Shelter 20 – 21.07.2018 – O Amigo Fiel, Bombarral, Portugal
Time and time again we see I have no clue about dogs! I have some sketchy vision about them running around having fun at shelters. And like a child, I want everything NOW! If Helena, the President, had known this before I wonder if she would still have said ‘yes’ to me coming?
There’s no mains water at the shelter. A container on site is filled twice a week, but water must be used sparingly. The pressure from the connected hoses equates to the dribble of a toddler, so cleaning is a nightmare. Some of the kennels aren’t great either – very old brickwork, dark and dingy. Like run down prison cells, I imagined finger nails stuck to the walls from desperate inmates clawing to break free.
The dichotomy is that these 50 or so dogs are well loved. Whilst it’s only really Helena and Teresa caring for them, they do get walks, cuddles, brushes and off lead time outside. Time outside is risky because there are no fences. It’s in the countryside, but next to a road (and dump yard of course).
Helena, the angel, indulged my whims of letting the dogs out together. I wanted to see more of them playing and running free. She liked to see it too, but was afraid of the consequences. I found if I said ‘por favor’ and wore a pleading face, she usually said ‘ok’.
The result throughout the week was a couple of scraps and a couple of dogs running down the road. They were easily caught, but Helena’s stress barometer went off the charts! I felt bad and decided not to act like such a demanding brat in future!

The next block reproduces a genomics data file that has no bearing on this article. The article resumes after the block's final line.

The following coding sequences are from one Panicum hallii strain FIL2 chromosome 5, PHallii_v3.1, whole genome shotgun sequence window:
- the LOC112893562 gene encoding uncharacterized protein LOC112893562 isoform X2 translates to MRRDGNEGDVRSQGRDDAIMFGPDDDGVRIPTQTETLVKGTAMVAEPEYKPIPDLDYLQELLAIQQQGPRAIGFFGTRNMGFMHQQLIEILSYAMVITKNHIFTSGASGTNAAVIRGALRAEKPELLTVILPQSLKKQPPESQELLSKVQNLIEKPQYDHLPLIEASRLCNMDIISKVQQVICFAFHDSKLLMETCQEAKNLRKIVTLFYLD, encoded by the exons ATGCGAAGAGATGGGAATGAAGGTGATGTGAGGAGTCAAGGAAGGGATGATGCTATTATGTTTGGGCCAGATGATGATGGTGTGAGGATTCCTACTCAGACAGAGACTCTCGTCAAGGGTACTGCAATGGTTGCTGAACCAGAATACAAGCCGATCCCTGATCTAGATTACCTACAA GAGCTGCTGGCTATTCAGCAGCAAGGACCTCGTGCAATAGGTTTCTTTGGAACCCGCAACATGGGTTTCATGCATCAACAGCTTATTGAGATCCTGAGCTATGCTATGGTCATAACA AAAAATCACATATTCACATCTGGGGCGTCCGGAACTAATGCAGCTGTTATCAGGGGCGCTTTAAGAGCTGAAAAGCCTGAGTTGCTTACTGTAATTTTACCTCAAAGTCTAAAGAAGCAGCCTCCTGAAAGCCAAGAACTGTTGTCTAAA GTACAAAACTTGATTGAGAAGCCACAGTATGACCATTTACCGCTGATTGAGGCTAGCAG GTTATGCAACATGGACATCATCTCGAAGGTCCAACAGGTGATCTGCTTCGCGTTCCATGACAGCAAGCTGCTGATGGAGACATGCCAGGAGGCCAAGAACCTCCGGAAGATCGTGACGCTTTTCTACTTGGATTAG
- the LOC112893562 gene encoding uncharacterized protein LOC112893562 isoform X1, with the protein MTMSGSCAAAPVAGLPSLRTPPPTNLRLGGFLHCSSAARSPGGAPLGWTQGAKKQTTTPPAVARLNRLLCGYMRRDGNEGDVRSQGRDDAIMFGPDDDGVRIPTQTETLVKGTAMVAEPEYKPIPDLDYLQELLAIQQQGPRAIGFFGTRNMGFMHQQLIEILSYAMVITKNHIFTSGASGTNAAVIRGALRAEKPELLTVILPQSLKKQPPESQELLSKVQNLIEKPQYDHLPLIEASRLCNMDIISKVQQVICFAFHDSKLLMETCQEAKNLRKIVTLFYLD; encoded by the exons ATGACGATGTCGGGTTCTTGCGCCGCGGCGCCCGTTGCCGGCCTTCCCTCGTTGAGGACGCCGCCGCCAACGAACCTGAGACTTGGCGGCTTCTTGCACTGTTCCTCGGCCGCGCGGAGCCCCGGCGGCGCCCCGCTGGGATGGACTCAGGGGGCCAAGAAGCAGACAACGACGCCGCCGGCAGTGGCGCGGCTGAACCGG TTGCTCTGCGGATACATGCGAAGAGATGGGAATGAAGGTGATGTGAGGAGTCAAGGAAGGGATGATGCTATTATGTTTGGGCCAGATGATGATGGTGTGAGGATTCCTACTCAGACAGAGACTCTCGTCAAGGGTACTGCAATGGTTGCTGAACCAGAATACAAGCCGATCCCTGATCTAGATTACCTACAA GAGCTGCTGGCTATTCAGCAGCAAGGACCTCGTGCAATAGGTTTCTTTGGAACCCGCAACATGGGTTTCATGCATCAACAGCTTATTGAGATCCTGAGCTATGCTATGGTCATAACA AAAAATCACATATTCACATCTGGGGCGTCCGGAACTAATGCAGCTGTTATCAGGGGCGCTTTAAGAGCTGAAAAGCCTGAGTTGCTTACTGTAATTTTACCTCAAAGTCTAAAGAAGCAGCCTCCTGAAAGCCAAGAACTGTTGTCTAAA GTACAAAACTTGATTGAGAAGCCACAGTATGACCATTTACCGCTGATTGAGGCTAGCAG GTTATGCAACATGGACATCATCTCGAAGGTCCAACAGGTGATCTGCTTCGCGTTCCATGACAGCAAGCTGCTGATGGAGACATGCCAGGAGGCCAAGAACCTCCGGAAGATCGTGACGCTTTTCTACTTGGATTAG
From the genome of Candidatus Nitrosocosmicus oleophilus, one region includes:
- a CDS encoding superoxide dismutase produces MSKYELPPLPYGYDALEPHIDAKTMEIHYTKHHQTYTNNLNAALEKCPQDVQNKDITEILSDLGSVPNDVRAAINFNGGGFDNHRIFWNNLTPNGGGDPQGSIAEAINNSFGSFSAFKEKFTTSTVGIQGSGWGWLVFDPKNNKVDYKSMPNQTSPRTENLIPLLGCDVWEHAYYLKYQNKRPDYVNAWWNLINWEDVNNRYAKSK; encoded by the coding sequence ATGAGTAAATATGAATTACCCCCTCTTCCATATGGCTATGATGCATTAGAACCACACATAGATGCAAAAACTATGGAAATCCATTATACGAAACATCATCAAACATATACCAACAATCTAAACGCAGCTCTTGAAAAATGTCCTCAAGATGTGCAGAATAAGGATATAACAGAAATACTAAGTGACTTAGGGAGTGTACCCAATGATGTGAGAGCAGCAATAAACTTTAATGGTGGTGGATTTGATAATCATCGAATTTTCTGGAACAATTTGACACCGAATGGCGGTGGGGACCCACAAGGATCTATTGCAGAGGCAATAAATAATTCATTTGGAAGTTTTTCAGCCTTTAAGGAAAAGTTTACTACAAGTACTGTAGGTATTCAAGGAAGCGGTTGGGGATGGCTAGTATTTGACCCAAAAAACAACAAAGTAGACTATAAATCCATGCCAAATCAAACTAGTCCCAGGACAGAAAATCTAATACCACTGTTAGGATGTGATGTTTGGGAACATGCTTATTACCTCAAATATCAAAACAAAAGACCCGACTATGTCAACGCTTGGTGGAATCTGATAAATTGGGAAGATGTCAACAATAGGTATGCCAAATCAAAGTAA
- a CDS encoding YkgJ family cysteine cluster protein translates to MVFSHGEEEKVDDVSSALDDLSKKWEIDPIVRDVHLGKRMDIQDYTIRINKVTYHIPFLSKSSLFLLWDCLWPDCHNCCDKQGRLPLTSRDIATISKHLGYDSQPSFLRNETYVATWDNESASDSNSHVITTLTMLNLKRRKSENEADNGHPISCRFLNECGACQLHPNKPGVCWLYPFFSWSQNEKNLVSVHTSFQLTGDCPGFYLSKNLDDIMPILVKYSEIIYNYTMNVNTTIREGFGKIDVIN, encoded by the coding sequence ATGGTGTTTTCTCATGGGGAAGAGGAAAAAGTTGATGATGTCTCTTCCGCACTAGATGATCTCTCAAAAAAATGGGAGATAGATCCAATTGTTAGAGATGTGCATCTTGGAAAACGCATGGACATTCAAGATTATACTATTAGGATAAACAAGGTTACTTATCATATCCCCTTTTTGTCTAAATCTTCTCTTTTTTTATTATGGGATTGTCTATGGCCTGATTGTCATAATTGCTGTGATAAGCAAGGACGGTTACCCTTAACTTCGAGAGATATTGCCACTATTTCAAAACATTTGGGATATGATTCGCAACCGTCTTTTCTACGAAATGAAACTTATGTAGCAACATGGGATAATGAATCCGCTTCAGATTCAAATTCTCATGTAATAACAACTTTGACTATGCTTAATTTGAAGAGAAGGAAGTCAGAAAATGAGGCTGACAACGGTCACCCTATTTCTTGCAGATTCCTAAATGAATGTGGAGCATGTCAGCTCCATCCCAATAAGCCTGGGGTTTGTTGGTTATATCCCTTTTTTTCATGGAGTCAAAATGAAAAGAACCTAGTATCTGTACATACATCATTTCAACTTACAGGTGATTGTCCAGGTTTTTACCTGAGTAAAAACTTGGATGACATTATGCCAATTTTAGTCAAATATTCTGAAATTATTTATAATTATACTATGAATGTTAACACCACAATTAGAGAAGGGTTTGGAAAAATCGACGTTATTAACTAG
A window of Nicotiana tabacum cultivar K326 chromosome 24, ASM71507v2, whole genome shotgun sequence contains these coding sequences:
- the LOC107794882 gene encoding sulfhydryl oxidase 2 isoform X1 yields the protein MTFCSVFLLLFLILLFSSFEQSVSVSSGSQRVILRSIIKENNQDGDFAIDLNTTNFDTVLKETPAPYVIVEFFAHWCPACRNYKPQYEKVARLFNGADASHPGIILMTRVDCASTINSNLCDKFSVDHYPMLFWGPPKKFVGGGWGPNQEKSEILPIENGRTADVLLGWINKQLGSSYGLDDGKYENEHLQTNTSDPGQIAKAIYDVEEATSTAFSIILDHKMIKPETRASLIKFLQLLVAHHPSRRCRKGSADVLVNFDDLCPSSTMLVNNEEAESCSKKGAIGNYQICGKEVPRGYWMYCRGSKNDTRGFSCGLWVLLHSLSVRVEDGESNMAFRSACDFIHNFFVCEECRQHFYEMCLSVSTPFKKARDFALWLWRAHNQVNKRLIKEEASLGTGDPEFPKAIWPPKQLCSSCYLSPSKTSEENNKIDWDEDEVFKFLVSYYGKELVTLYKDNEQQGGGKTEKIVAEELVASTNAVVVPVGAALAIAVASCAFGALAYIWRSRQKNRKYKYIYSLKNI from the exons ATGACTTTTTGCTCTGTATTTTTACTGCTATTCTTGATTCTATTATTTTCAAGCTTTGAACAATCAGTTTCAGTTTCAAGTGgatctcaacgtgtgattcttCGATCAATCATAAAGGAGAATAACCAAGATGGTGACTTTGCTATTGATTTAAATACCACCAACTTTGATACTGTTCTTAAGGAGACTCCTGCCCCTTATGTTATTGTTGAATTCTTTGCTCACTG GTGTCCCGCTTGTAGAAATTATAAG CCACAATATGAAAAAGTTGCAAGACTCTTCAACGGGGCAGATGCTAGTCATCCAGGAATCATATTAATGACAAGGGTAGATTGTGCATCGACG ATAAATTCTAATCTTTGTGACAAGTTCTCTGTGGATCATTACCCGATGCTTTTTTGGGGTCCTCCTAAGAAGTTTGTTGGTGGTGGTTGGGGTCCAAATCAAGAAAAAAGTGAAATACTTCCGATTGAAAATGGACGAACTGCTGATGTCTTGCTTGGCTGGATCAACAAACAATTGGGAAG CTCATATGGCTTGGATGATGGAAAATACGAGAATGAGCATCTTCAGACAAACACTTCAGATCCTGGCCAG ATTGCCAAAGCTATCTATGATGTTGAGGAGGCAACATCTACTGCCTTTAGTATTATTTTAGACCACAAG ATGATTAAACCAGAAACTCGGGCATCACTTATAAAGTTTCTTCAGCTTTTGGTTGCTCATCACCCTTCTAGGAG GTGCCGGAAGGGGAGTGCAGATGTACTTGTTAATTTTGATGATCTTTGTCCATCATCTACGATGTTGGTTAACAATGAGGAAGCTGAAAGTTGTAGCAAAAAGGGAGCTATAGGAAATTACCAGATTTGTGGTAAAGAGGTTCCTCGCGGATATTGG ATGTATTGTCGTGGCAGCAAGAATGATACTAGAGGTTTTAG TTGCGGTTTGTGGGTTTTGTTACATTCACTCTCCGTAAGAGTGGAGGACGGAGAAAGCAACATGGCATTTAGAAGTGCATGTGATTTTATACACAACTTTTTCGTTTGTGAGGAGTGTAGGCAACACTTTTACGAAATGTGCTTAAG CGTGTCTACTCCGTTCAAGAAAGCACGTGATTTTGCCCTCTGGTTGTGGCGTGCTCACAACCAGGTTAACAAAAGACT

In the short time she’s been President, Helena has made some great improvements and genuinely wants what’s best for the dogs. I’ve pledged to help her as much as I can in future. Hopefully it will make up for me stressing her out so much. ?
She told me that years ago she was bitten by one of the dogs, a black shepherd mix. It was with another shy, black dog who hid at the back of their dark cell. I have no interest in being bitten, so avoided them. On my second to last day Teresa asked if I wanted to walk the shy one? Apparently you had to carry her down the corridor to outside. I wasn’t keen, but said ok.
This frail little mite was Chiquinha. I could feel her shaking until we were outside. Once out she started walking and was very pleased to meet Daisy and Reece. She kept lying in submission which resulted in her getting covered in burrs. After our walk Teresa spent over 10 minutes cutting them out. Chiquinha shook the whole time, but showed zero signs of aggression. I was impressed, so asked Helena about her. She didn’t know much. Chiquinha was already there when she started eight years before. A shy little spaniel living in a shelter for over eight years? Sorry, but wtf??? In the UK she would have been adopted Day 1! Her little white socks would never have touched the concrete floor of a shelter. I couldn’t get over the travesty. ?
Long story short, she’s in foster with me. ? Easy peasy lemon squeezy girl – clean in the house, quiet, good in the car, great with dogs and people, walks nicely on the lead, isn’t aggressive. She’s just lovely and I can’t bring myself to take her back to the shelter, so if you’re interested, please get in touch.
Helena is a woman I grew fond of immediately and would help in a heartbeat. I don’t think she realises just how amazing she is though. I’d like to help turn her vision of a great shelter into reality. She, like Chiquinha, deserves that chance of a better future.
Sometimes we overlook the shy ones, but we shouldn’t. If we believe in them, they start to believe in themselves and great things can happen. With shyness often comes great kindness. We certainly need more of that in the world.